March 9, 2021

The Deep, Pastoral Encouragement of the Doctrine of Election

It was the stench that got to me first. It was 100 degrees outside, humidity was topping 90%, and there were up to a dozen boys and young men crammed into tiny, cage like cells. There was a hole in the floor almost completely covered by a mini hurricane of angry mosquitoes. The heat, the stench, and the noise were overbearing.

A Prison in the Amazon

As armed prison guards led me into the wings, young boys and men spilled out into the courtyard like worker ants. Each one was a convicted killer. Some were multiple offenders. A sense of menace hung in the air. The silence as they glared at me was intimidating. I pulled out my Bible, and in my broken Portuguese, asked if I could share a few words with them about the love of Jesus Christ. I was half expecting to be chased out of there with a mouth full of expletives and threats to my life. Instead, one by one, these violent prisoners, some as young as 7-years-old, came and sat at my feet.

Still not a word had been said among them. At last one of them spoke. “Fala Tio” (speak uncle) he said. Not another word was uttered during my talk. Nobody interrupted me. There were no sniggering or sarcastic comments. Just complete and total silence as I had their full attention. I had never experienced such a fear of God and awe for his Word than in that prison on the outskirts of the Amazon jungle.

Trust God for Fruit

I visited that place many times and shared the gospel of Jesus Christ. Despite my efforts, and many heartfelt conversations and prayers, not once in all my visits did anybody give their lives to Christ. Not a single one made a profession of faith in Jesus. It was dispiriting. It was depressing. Yet again, I had to fall back on the promises of God in his Word. The early church faced battles and opposition. They knew times of fear and despair. This is how Paul encouraged them:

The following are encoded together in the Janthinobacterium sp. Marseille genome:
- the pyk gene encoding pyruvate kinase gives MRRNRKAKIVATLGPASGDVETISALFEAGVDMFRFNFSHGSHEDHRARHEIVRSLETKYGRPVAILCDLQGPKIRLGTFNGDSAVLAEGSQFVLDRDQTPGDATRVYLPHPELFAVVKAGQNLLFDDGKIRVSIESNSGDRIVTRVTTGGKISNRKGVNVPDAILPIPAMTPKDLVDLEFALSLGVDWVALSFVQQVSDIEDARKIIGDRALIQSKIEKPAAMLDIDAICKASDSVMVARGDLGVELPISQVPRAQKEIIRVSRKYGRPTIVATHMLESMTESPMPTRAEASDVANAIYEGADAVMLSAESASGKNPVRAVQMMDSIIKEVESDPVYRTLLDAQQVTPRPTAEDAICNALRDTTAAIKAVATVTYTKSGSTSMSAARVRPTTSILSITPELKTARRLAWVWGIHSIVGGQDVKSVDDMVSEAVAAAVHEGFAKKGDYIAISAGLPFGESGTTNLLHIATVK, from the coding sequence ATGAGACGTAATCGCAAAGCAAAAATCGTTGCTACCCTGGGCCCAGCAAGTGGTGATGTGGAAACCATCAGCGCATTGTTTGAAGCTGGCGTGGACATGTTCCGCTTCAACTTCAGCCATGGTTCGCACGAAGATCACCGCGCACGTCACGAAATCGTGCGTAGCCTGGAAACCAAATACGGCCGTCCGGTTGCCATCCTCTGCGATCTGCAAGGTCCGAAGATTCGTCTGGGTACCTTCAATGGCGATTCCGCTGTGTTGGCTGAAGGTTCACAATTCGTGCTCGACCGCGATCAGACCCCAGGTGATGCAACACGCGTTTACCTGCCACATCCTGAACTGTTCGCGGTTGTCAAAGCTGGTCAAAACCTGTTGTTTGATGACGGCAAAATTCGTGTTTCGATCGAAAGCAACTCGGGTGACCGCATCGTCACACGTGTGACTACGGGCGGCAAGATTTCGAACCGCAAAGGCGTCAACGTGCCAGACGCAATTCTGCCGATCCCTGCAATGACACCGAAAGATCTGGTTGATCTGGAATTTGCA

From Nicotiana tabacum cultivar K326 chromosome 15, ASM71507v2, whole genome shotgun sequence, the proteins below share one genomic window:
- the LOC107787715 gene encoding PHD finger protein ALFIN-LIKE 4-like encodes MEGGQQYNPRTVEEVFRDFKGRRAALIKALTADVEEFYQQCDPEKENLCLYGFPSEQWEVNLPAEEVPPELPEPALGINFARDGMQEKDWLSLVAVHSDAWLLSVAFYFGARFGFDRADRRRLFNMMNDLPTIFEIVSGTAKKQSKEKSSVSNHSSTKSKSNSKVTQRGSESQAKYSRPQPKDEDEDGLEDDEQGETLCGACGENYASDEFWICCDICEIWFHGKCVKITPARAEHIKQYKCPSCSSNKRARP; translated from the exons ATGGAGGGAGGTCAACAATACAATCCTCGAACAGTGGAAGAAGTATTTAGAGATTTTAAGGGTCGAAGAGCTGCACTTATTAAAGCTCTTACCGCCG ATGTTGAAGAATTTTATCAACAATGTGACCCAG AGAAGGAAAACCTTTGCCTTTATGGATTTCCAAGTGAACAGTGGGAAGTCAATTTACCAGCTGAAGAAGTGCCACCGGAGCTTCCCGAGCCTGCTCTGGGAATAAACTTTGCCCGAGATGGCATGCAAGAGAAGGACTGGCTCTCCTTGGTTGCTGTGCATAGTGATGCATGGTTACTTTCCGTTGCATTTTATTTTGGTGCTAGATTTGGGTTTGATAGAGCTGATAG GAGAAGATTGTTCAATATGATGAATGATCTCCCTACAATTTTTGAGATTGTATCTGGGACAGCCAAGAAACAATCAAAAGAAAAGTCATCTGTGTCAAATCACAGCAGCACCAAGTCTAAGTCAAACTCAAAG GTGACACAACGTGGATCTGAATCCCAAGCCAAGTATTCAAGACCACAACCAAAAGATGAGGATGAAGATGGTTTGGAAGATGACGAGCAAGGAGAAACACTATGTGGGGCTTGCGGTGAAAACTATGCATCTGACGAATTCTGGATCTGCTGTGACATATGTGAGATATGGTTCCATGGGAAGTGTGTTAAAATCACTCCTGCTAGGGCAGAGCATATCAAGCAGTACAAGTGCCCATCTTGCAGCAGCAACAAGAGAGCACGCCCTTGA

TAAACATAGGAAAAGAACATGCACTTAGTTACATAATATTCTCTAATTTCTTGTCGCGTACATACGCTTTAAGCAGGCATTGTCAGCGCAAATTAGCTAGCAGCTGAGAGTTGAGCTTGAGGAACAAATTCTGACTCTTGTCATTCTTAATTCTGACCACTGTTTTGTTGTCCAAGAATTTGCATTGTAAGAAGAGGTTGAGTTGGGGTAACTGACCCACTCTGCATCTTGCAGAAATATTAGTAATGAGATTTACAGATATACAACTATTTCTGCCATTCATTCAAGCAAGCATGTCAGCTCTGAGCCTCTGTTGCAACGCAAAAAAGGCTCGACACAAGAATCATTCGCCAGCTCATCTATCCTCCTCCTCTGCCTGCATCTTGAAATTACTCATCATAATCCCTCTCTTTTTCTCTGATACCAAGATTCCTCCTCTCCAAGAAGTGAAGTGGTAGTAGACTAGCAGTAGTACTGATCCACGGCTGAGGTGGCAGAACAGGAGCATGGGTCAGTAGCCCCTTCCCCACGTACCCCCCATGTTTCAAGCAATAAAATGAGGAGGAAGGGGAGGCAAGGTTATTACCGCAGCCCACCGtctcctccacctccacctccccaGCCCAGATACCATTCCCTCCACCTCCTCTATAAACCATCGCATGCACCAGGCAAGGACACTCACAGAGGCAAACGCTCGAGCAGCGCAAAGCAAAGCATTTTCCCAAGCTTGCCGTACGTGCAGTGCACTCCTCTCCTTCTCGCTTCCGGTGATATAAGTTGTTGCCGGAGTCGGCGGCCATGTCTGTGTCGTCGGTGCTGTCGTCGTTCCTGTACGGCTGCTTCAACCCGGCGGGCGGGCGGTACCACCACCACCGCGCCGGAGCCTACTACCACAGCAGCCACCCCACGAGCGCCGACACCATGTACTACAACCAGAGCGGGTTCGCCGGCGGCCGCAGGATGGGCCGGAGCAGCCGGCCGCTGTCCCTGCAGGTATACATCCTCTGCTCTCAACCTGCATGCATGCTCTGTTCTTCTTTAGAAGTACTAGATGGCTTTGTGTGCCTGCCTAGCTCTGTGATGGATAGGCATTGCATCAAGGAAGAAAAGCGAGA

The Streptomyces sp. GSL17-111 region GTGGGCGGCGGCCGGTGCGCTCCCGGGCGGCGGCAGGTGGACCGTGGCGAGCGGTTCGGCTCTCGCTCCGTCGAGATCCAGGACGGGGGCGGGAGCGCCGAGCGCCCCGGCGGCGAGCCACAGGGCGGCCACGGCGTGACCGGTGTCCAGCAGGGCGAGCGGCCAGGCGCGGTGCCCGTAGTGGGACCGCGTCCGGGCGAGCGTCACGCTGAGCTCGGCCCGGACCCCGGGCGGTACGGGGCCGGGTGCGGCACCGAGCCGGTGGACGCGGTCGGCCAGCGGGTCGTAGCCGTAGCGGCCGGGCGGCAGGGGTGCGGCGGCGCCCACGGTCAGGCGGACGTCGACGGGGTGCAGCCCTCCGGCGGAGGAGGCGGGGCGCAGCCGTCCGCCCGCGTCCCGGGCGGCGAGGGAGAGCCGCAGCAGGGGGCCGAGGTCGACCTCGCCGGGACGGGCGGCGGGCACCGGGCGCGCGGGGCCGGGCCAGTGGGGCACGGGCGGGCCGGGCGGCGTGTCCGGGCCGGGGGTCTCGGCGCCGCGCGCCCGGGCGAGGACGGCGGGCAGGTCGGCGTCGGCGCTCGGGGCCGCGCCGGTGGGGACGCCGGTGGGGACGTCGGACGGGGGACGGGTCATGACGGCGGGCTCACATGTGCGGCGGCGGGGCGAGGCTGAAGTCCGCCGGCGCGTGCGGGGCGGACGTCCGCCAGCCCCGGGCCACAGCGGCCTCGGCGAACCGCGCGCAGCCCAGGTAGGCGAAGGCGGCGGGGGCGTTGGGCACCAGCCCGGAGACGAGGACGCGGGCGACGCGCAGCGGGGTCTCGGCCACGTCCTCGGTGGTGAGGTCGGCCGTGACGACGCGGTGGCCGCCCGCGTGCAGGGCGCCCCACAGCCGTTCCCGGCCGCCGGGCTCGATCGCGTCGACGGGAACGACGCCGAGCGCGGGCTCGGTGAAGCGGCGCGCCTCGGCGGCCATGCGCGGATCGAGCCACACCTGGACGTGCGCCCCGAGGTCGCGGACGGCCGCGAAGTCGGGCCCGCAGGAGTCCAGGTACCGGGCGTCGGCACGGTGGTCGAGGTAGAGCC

For those God foreknew he also predestined to be conformed to the image of his Son, that he might be the firstborn among many brothers and sisters. And those he predestined, he also called; those he called, he also justified; those he justified, he also glorified.

(Rom. 8:29–31)

Just because I didn’t see fruit in that prison doesn’t mean it wasn’t there. It was a comfort to know that God was (and is) working out his wonderful purposes, and we get to play a part in his grand, cosmic plan. I have no idea who exactly are His elect. I have no clue who He is calling and justifying. I just know that He is. I just know that is how I came to be saved.

Know Your Job

Regardless, it’s not my job to know. My job is to faithfully preach the gospel and to persevere until my time is up. I know God is working in the child prisons of the Amazon Jungle and the church halls of Edinburgh. I know He is working in the trailer parks of America and the slums of India. I know because Paul tells us that He has called, He has justified, and He has glorified a people—all of His very own.

This is good news for us, brothers and sisters in Jesus. Whoever you are and wherever you are, keep preaching the gospel. Open up your Bibles and continue to preach and teach in the face of revival, in the face of indifference, in the face of hostility, in fruitful seasons, and in drought. Persevere in the knowledge that our labour is not in vain because redemption is God’s work from start to finish.

What, then, shall we say in response to these things? If God is for us, who can be against us? (Rom. 8:31)

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